PURPOSE. Several conventional clinical procedures such as the Jackson Cross Cylinder and dynamic cross cylinder (DCC) tests involve accommodation to astigmatic stimuli. In the presence of a finite interval of Sturm, the resulting accommodative response may either place one of the focal lines close to the retina, or alternatively position the circle of least confusion (COLC) at the retinal plane. While it has been suggested that having the COLC coincident with the retina is preferable, there is little evidence that this actually occurs. Accordingly, the present study examined the accommodative response to a range of targets in subjects having induced astigmatism. METHOD. The study was carried out on 26 young, visually-normal subjects. Astigmatism was induced using toric soft contact lenses having cylindrical powers up to 1.75D. Monocular, steady-state accommodation was measured objectively with an infra-red optometer, while subjects viewed one of 4 targets located at a viewing distance of 40cms, namely: (i) a starburst, (ii) Verhoeff circle, (iii) a row of letters or (iv) an orthogonal line target similar to that used conventionally for the DCC procedure.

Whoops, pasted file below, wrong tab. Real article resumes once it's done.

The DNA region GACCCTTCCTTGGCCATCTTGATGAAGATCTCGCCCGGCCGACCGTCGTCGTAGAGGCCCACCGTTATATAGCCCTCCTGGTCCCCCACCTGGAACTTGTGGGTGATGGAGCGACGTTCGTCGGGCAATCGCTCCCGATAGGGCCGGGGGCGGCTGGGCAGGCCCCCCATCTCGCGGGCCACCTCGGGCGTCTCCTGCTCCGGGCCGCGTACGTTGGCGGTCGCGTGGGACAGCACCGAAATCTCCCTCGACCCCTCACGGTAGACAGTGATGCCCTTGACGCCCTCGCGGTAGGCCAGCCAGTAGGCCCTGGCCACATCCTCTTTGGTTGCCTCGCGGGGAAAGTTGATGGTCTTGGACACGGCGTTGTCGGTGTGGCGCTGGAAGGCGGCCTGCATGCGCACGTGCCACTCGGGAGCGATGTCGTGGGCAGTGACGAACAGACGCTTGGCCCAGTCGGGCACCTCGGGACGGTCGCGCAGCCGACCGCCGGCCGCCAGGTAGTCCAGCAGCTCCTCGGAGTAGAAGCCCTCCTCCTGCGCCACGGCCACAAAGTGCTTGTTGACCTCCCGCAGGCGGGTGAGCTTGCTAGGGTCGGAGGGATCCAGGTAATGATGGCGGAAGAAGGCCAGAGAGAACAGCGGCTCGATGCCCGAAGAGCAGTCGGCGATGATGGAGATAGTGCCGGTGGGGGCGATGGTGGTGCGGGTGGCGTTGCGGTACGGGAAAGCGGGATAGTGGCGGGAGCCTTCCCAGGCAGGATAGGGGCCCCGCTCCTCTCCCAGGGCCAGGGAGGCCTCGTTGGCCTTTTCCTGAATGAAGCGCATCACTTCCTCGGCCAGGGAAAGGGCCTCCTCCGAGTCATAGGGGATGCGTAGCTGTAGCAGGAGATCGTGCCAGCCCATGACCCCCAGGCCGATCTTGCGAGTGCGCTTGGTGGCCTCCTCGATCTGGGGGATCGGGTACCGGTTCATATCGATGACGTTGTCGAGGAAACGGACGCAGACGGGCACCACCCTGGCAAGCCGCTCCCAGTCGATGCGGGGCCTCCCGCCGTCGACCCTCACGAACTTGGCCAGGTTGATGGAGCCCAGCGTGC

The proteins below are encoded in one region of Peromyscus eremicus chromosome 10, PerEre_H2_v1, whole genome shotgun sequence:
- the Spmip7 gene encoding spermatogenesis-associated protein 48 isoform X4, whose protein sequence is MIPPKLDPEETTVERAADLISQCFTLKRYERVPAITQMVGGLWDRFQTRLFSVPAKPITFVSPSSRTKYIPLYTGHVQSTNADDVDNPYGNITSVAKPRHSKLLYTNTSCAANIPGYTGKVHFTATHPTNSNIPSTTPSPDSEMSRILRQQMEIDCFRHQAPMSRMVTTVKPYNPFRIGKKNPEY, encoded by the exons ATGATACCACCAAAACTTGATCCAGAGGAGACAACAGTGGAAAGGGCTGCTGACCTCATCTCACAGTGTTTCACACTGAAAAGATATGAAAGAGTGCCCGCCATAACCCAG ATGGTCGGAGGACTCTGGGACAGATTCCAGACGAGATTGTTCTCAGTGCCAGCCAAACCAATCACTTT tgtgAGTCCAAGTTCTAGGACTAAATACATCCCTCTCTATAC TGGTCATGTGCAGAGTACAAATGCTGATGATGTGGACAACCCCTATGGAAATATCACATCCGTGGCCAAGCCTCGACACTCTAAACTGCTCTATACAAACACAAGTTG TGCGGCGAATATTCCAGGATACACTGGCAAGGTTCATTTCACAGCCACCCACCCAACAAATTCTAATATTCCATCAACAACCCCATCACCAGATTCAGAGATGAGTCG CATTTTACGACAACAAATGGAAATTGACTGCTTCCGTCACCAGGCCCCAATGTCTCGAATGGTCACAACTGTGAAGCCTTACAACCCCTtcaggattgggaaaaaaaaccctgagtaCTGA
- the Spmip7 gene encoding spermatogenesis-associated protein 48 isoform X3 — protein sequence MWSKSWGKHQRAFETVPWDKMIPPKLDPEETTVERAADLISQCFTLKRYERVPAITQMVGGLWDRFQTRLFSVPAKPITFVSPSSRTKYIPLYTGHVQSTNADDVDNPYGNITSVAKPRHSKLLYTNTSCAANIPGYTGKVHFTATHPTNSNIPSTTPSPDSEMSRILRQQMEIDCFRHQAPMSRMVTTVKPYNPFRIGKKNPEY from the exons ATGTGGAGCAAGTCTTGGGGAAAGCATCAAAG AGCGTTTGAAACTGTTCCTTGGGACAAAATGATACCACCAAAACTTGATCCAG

RESULTS. For all of the targets tested, the mean accommodative response resulted in the anterior focal line being no more than 0.46D behind the retina. However, the mean COLC position was always more hyperopic than the anterior focal line. No significant difference between the mean accommodative responses for the 4 targets was found.
CONCLUSIONS. Subjects appear to invoke the minimum accommodative response necessary to place the anterior focal line within the depth-of-focus of the eye. Under none of the conditions tested was the COLC positioned on or close to the retina. Accordingly, the theory underlying those clinical procedures which necessitate having the COLC on the retina may need to be re-evaluated.